Submitted March 25, 1924.
Decided April 8, 1924.
Error to Circuit Court, Mason County.
Susie McDonie was convicted of felonious assault, and she brings error.
B. H. Blagg and Somerville Somerville, for plaintiff in error.
E. T. England, Attorney General, R. A. Blessing, Assistant Attorney General and Robert L. Hogg, Prosecuting Attorney, for the State.
Defendant was indicted jointly with her husband Joe McDonie, charged with having committed a malicious and felonious assault upon one James Gibson, a child of the age of six years, the indictment alleging that each of them committed the offense charged, and further alleging that the defendant Susie McDonie unlawfully, maliciously and feloniously was present counseling, aiding, abetting and assisting the said Joe McDonie in committing the acts complained of. The husband was convicted of the offense charged, and upon writ of error to this court the judgment thereon was affirmed. State v. Joe McDonie, 89 W. Va. 185.
From the judgment in this case, sentencing defendant to imprisonment in the state penitentiary for a period of two years, she has prosecuted this writ of error.
The facts adduced on the trial are substantially the same as those in evidence on the trial of Joe McDonie. The child upon whom the assault was alleged to have been made, was six years of age, and the son of defendant. Joe McDonie was the step-father. It is not shown that defendant actually committed any of the physical acts complained of. The evidence of the State tends to prove that she fully and freely acquiesced in the cruel punishment inflicted on her son by the step-father; that she brought the rods or switches used, and stood by, not only without any attempt to interfere, but apparently aiding her husband in every way as testified to by a witness present at the time.
The only eye-witness to the assault, besides the McDonies, was the witness Mrs. William Cassler, who was at the time living or rooming in the home of the defendant and her husband. She did not testify on the trial of Joe McDonie.
It appears that on the evening before the particular occurrence which led to the arrest of defendant and her husband, the boy had absented himself from home, and was found at the home of his grandfather, the father of Mrs. McDonie, and brought home some time just after midnight by an uncle. Mrs. Cassler says that after the uncle had gone, Joe McDonie brought in a bundle of switches and handed them to the boy, who in turn gave them to her. She says there were ten of them, and the smallest was as large as her largest finger. That then McDonie began whipping the boy in the dining room, and slung him against the wall, while defendant sat there and witnessed the assault; that the child ran up stairs, followed by McDonie, and that she and defendant followed them up; that the husband ordered the boy to get into the bath tub and take his clothing off, which he did, and then turned the hot water on; and that all the time the child was pleading with his mother to take him out, and tried to turn the water off himself, but the husband threw him back several times brutally against the side of the tub; that "they" tied the child's hands behind him, and McDonie whipped him while he was in the hot water and held his head under the water until he strangled and bubbles arose to the surface; that defendant appeared to be no more concerned than if "it was whipping a dog, and she would smile at me;" that the child continually appealed to his mother to take him out; and that the only time Mrs. McDonie was not present was when she went after more sticks. Witness says that she afterward talked to defendant about McDonie's treatment of the child, and that defendant said she loved Joe better than she did the child. This witness had been living in the house with the McDonies about two weeks, and says that during that time Joe McDonie whipped the child brutally almost daily; and that several times defendant asked him to whip it.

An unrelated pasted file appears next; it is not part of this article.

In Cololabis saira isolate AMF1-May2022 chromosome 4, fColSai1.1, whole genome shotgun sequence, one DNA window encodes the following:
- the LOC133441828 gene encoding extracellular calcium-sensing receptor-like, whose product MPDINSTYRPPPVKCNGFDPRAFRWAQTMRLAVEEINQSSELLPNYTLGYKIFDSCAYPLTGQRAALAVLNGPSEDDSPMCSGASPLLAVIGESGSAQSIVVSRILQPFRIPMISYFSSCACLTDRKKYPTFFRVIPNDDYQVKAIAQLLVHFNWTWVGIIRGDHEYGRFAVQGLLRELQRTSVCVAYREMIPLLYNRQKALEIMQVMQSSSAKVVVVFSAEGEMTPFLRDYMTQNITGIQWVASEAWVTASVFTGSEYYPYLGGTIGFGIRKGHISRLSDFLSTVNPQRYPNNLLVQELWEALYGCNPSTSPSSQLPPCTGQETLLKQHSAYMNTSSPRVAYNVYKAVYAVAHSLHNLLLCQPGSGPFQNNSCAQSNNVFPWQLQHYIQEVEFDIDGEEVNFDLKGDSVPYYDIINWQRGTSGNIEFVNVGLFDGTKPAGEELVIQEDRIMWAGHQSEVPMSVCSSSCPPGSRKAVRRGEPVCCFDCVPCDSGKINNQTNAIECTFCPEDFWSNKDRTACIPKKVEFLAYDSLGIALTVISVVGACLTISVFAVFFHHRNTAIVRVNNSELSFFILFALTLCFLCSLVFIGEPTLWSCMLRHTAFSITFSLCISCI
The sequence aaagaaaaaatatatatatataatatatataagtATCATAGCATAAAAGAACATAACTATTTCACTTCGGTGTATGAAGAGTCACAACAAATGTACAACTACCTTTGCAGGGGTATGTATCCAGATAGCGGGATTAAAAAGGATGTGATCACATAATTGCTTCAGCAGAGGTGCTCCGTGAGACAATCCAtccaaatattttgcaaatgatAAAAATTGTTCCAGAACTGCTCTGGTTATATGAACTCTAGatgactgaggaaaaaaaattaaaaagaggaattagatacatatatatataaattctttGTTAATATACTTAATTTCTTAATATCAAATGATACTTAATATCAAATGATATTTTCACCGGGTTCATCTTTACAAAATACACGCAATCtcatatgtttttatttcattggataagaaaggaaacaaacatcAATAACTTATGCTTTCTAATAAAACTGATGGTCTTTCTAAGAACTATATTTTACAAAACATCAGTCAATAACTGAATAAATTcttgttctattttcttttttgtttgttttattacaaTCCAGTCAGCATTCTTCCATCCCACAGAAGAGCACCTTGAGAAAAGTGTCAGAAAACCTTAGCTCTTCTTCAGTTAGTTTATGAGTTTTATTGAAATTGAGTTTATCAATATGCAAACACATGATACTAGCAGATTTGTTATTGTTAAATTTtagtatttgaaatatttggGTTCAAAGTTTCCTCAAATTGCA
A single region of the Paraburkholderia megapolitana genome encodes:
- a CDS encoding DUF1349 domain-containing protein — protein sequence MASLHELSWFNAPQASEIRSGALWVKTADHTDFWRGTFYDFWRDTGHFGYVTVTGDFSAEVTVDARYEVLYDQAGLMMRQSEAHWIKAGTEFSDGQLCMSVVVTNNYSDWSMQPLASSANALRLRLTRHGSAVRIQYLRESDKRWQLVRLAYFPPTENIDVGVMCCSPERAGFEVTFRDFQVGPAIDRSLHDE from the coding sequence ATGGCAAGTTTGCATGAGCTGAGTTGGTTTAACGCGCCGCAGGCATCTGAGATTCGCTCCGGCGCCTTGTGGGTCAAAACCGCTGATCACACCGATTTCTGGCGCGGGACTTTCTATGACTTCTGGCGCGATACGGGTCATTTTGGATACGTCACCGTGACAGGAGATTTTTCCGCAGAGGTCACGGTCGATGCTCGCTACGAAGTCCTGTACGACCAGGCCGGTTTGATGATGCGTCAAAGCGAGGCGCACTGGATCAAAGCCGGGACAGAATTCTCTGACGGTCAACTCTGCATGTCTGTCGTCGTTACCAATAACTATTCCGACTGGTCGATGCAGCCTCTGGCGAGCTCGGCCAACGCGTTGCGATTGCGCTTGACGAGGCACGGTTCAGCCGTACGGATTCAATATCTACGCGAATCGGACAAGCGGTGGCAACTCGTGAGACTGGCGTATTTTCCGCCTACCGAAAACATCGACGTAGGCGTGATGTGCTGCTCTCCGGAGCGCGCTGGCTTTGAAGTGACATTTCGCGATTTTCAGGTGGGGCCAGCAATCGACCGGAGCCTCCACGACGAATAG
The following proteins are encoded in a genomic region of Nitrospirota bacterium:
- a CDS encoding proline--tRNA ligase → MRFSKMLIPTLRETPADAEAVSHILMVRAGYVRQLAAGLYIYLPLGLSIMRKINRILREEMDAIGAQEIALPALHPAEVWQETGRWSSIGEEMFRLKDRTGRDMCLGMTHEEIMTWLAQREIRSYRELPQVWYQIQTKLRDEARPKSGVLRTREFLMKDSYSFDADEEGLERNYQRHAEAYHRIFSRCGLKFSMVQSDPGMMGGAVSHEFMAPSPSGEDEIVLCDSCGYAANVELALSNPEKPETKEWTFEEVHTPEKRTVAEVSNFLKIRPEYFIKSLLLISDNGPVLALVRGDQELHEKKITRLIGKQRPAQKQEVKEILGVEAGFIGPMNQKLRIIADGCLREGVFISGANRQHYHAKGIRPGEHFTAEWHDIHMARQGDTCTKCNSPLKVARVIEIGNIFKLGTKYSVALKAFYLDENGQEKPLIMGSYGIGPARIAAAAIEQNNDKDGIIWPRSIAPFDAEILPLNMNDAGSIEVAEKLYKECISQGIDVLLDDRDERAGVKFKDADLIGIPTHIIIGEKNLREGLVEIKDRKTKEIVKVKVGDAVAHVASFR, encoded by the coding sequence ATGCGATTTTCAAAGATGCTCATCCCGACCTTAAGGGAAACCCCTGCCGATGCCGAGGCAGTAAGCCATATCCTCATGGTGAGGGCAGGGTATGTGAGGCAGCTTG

Soon after the occurrence related by Mrs. Cassler, the boy's grandfather and uncle, the father and brother of the child's own father, learned of the affair and went to the McDonie home to see about the boy. Defendant told them that he was all right and had gone to bed; that he went to bed early of evenings. The uncle insisted on seeing the boy, but defendant braced herself in the stairway to prevent the two men from going up where the boy was. The uncle said that he took up the telephone, and that Mrs. McDonie jerked it out of his hand, saying: "You will get into trouble; you know Joe McDonie." Witness then went to a neighboring house and called up the chief of police. When the policemen came, defendant locked the front door and hid herself.